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Qualm with entanglement

  1. Sep 2, 2013 #1
    I am posting on this forum because I have already turned to my professors at UCSD and turned up empty handed. I am extremely interested in the study of quantum entanglement. I have been asking various professors on my campus if they know how particles are entangled. I believe they are mistaking my question for a different question. I am not on a level yet to understand composite wave functions, and how to model them mathematically. However I do believe if this subject is actually well understood then someone should be able to explain to me in plain words how it entangled particles are interacting with one another faster than the speed of light. I spoke with Dr. Arovas at UCSD and he explained their behavior mathematically and it seemed that when particles are entangled we use a single wave function to describe them both. Which to my understanding means that you are treating them as a single entity, and there by not violating any rules of Einstein's rules of universal speed limit set by light. How ever Alain Aspect, a researcher from France has experimentally verified that entangled particles are in communication with one another and disproved the EPR Paradox. This means that they are communicating non-locally. Describing them with one wave-function is not fair because in the real world they are not the same particle and are defined to be in different places at different times. I have attached one of his publications, and there are simpler explanations of his experiment to be found somewhere on Youtube. There must be an underlying physical principle allowing them to communicate faster than the speed of light. I would like to know if there have been any publications explaining this principle or if there is anyone who is currently in the area of theoretical research on this subject. Thank you for your time, any information on the subject is warmly welcomed.

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  3. Sep 2, 2013 #2


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    Great question, kavonkazem! And welcome to PhysicsForums.

    Your professor explained correctly. Your references and background are accurate as well. The $64,000 question is "how do they do it"? Keep in mind that the mathematical explanation is essentially complete. There is nothing technically missing. Yet that is clearly not satisfying in many ways.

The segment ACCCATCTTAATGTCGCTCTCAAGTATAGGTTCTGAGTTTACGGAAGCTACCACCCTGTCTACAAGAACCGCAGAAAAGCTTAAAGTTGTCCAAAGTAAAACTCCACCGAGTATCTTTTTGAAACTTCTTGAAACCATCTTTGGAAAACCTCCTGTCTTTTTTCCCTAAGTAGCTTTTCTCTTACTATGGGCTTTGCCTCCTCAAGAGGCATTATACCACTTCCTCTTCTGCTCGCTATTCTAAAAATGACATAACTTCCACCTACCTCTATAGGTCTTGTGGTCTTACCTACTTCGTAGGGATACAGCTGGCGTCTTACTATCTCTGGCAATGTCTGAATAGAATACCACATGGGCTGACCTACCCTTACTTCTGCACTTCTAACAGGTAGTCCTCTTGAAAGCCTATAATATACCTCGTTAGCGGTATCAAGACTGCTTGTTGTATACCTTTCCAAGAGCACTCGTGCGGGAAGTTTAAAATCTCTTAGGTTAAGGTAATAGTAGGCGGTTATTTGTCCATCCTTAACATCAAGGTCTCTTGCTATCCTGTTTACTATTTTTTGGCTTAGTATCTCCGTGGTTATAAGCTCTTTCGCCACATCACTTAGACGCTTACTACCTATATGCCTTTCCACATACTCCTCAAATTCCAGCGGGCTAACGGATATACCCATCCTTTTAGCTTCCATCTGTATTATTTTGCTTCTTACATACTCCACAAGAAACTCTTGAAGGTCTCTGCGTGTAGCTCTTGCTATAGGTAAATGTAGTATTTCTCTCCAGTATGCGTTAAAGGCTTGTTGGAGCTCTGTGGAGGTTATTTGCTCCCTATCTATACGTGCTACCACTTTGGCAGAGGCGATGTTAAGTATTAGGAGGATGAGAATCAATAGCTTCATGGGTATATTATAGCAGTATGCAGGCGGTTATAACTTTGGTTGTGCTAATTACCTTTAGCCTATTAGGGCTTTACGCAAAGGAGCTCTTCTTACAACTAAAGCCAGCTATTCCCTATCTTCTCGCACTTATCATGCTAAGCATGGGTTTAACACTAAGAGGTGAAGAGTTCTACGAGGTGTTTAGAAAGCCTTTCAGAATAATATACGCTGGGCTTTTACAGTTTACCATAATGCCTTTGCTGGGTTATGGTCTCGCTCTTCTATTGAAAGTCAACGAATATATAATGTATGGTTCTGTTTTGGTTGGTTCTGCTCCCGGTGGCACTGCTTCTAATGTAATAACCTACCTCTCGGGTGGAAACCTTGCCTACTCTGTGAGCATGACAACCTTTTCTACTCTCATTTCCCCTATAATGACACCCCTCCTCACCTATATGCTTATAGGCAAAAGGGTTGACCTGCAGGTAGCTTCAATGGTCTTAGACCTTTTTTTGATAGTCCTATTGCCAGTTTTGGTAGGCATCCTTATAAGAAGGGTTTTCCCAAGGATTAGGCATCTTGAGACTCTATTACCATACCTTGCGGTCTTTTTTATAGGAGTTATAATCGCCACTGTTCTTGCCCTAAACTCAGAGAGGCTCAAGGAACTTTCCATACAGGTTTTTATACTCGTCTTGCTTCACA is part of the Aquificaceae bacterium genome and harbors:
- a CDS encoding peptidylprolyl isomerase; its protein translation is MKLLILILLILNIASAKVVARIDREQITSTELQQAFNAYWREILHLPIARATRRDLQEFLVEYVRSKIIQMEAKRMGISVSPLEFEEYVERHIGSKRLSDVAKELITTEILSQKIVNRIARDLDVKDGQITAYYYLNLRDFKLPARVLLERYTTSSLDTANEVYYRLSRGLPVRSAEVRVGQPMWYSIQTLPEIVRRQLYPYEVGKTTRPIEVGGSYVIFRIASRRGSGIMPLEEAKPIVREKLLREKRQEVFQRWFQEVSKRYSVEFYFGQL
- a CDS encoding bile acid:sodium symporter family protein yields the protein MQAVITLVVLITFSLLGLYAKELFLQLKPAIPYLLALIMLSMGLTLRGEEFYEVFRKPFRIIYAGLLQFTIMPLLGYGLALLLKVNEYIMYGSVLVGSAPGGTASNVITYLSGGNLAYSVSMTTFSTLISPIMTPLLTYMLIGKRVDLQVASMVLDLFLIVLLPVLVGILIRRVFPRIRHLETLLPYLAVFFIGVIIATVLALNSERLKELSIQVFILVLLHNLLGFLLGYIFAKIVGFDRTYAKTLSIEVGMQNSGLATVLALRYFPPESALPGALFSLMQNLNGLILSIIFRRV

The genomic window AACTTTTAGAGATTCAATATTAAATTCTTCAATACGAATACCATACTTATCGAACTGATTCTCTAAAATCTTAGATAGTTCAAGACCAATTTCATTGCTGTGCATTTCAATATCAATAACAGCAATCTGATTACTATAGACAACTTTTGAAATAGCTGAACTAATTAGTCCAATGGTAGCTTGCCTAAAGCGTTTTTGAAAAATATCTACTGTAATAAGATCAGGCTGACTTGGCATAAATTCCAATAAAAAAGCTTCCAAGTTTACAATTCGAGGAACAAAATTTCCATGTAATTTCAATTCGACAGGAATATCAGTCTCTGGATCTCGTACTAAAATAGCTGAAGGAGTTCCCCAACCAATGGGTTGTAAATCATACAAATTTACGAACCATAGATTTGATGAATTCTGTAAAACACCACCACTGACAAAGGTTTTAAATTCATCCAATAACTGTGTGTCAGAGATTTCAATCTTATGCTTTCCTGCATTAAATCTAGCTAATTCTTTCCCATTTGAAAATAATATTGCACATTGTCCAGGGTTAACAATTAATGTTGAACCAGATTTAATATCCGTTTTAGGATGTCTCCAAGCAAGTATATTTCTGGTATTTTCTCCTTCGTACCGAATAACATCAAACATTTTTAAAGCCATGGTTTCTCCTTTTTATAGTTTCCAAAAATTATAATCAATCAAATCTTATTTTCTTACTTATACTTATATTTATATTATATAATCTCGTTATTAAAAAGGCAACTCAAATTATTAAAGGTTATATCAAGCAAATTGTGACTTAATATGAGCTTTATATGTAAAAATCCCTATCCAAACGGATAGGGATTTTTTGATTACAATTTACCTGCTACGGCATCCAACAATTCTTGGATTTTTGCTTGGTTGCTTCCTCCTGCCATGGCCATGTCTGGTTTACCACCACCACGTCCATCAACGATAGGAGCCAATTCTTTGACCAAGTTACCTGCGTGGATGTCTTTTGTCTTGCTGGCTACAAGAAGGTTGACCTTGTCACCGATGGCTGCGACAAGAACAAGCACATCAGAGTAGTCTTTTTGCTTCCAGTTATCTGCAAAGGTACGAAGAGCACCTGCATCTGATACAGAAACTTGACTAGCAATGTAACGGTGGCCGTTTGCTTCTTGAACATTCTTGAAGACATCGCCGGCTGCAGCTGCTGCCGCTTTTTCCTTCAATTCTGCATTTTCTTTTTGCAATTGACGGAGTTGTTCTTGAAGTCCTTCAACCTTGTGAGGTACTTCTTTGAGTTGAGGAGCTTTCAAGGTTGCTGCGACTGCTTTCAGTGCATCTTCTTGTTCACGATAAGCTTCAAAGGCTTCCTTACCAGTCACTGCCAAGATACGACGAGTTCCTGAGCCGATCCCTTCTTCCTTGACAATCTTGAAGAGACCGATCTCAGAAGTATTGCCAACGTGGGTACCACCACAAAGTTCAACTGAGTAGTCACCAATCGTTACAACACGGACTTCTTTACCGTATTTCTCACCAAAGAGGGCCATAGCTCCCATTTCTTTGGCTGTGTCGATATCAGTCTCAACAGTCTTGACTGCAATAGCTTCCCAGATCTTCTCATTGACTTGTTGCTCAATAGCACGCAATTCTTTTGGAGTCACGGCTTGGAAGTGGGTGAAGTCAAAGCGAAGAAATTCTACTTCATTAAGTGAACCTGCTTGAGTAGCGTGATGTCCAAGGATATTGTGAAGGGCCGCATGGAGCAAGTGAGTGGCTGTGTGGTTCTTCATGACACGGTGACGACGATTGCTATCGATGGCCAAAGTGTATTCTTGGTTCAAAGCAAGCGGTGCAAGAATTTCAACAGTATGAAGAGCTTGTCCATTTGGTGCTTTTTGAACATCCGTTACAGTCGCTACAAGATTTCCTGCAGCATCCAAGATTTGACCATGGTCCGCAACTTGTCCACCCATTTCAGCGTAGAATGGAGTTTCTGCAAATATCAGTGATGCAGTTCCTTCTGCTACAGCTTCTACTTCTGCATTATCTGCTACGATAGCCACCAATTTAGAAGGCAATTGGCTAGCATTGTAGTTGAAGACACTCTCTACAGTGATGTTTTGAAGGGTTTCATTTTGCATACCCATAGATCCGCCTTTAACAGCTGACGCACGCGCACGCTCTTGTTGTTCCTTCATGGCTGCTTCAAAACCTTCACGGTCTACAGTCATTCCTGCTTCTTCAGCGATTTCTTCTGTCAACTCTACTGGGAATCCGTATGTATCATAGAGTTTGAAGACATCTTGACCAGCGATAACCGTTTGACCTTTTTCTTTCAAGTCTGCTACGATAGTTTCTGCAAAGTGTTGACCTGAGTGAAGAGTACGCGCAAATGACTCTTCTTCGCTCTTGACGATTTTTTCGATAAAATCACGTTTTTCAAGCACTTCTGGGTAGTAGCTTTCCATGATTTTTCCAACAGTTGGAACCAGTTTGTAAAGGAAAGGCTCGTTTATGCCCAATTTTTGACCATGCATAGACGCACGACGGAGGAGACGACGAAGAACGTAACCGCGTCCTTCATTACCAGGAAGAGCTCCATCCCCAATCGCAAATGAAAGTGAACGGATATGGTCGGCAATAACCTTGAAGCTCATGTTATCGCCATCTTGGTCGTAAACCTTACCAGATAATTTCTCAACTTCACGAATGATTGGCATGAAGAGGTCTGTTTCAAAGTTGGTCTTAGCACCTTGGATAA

To fill the void, there are a number of so-called interpretations. Without attempting to be comprehensive, here are the usual candidates:

    a) Nothing more the the math ("shut up and calculate")
    b) Bohmian Mechanics (non-local interaction is specified)
    c) Many Worlds
    d) Time Symmetric (under a variety of names)

    At this point, there is no experiment which can differentiate. This is the subject of a lot of study, many papers per year.
  4. Sep 2, 2013 #3
    Maybe it helps a little to look at how different physical systems combine in classical physics, and then in the quantum realm. First, you seem to balk at the possibility to describe two physical systems using a single mathematical object. But this is done in classical physics, as well: let's consider a classical, discrete system that can be in one of two different states, let's call them R and L. You can envision this system as being a box divided in two, with a ball in it that can either be in its right or left side. A measurement is an operation in which you open the box, and check in what half the ball is found.

    Now consider having two 'copies' of this box. These can be situated anywhere---they can sit right next to one another, or one can be in Princeton, the other on Titan; it doesn't matter. What matters is that we can describe the two boxes by one mathematical object, its state S, which can take on the values RR, RL, LR, and LL. A value of S of RR means that you'll find the ball in both boxes in the right half, and so on. Clearly, nothing untowards is implied by this unified description.

    Now let's look at the notion of correlations. If, for some reason, only a limited number of states are accessible in practise, then the two boxes are correlated. Let's assume that only the states LL or RR can occur---perhaps because the boxes are manufactured together, and whenever the ball is in the left half in the first box, it'll also be put in the left half for the second box, and similarly for RR. Then, you can instantly gain knowledge about one box by examining the other: if you open the box in Princeton, find the state R, then, because you know that the state of both boxes is RR, you instantly will know the state of the box on Titan is R, as well.

    Now, this is all well and good for the classical world, but it won't do in the quantum realm. To take account of quantum physics, we must introduce a principle which has no analogue in classical physics: the so-called superposition principle. What this means is basically, that for every states a system can be in, the linear sum of these states is again a state the system can be in. Now, this is clearly pretty strange classically: me sitting down and me sitting up are perfectly legitimate states to be in; but me somehow doing both is simply unintelligible. Not so in quantum physics; or, with intelligibility being regularly questioned, at least we can subsume that the superposition principle is foisted upon us by experimental results.